The music of this Mass (which is in English, by the way) is based mainly on the chant setting that is Mass VIII (Missa de Angelis), the second most familiar of the Gregorian Masses these days (second only to the simpler Mass XVIII in its two versions (Missa per Feriis Adventus et Quadragesimae and Missa Pro Defunctis, that is, Mass for Weekdays of Advent and Lent and Mass for the Dead, respectively).  Rhythmically, it has a flavor that resembles the two familiar Masses of the late Jan Vermulst (Mass of Christian Unity and People's Mass), both of which we've sung here for quite some time, during my time here, the time of my esteemed predecessor Dave Sylvestre, and I'm sure many organists before him as well.

The Memorial Acclamation Save us, Savior of the world, is sung to a tune similar to the acclamation We proclaim your death, O Lord, which we did in July and August, its melody based on the chant Mortem tuam annuntiamus, Domine.

The Amen (often referred to as the "Great Amen") we are using (also on the laminated cards) is not of this Mass setting (I did not write one for this setting).  It is the Dresden Amen, which we have sung here before.  While most Amens we use are triple Amens, this one is a double Amen which begins with the chant "A-men___" then goes to a grand "fortissimo" finish!


Sung Ordinary of the Mass: Holy Angels Mass, music by yours truly, as described above, plus the Dresden Amen, not written by yours truly.
Alleluia (before the Gospel): music by Robert Twynham (you'll recognize it upon intonation)

(First Friday) IX-5 at 6 PM

Entrance hymn: O Sacred Heart, O Love Divine (on sheets)
Psalm 37: The salvation of the just comes from the Lord, using Psalm Tone 8G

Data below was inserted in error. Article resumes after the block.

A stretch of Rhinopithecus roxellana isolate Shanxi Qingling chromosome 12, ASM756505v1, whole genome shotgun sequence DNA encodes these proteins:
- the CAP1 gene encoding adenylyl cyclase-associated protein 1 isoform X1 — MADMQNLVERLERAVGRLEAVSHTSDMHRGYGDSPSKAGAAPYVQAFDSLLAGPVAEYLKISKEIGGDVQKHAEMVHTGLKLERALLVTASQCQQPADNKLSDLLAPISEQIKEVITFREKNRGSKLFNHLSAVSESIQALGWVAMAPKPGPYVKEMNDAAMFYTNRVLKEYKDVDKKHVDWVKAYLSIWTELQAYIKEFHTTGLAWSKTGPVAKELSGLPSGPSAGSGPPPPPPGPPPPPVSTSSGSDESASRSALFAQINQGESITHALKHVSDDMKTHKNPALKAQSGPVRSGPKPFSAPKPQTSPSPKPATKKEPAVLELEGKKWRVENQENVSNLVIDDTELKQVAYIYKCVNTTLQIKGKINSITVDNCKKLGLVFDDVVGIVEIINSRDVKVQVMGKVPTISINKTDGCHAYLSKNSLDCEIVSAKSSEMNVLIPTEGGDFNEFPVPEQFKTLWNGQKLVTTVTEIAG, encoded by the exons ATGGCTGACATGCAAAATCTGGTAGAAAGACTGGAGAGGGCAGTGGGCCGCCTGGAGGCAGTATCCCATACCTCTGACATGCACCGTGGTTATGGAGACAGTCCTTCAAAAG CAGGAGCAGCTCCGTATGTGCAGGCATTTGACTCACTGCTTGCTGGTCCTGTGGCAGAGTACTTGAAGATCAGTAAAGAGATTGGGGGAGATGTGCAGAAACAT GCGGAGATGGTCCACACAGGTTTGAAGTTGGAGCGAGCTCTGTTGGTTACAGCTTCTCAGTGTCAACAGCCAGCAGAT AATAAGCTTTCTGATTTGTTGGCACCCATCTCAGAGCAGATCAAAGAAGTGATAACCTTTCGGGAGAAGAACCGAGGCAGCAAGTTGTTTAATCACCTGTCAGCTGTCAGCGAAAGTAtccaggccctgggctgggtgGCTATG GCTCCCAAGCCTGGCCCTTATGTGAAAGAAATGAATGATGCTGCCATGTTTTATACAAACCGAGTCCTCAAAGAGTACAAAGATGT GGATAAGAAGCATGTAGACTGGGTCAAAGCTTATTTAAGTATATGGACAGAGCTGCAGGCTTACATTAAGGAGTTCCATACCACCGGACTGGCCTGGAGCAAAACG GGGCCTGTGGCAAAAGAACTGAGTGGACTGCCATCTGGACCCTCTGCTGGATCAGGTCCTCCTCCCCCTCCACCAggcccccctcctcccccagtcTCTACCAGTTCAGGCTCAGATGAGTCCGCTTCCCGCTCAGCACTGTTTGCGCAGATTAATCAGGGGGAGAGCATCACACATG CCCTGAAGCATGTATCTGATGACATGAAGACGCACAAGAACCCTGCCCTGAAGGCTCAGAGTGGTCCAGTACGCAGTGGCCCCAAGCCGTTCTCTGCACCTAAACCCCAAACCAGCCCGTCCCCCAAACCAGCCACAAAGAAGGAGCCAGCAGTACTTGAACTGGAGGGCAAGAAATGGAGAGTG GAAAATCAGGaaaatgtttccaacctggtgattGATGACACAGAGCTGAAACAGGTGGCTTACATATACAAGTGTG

Offertory anthem: Cor Jesu Trinitatis, tune: "Gott soll Gepriesen" 
Communion anthem: Panis Angelicus, Hungarian tune from the Pius X Hymnal 
Recessional hymn: To Jesus' Heart, all-burning (on sheets)


Numbers given are in the red Worship hymnal.

Entrance hymn: All people that on earth do dwell, #669
- Same tune as the familiar Praise God, from whom all blessings flow.  May include some fanfares which come from an arrangement by Ralph Vaughan Williams known as The Old Hundredth Psalm Tune, which he wrote for the Coronation of Queen Elizabeth II of England.  Vaughan Williams described this setting (which, in some instances, called for "all available trumpets") as "a mess-up of Old Hundredth".

Psalm 95: If today you hear his voice, harden not your hearts, music by Owen Alstott (as written in the missalette within the readings of September 7)

Offertory hymn: Praise the Lord, you heav'ns, adore him, #529
- Could not find a "listen link" to give you for this one.  Sorry.  I tried.

Communion anthem: Ubi Caritas, Chant, Mode VI, #598
- You may join in the antiphon Ubi caritas et amor, Deus ibi est (Where there is charity and love, God is there), if you wish.

Meditation hymn: To Christ, the Prince of Peace, #491 (Listen)

Recessional hymn: Jesus shall reign wheree'er the sun, #492 (Listen)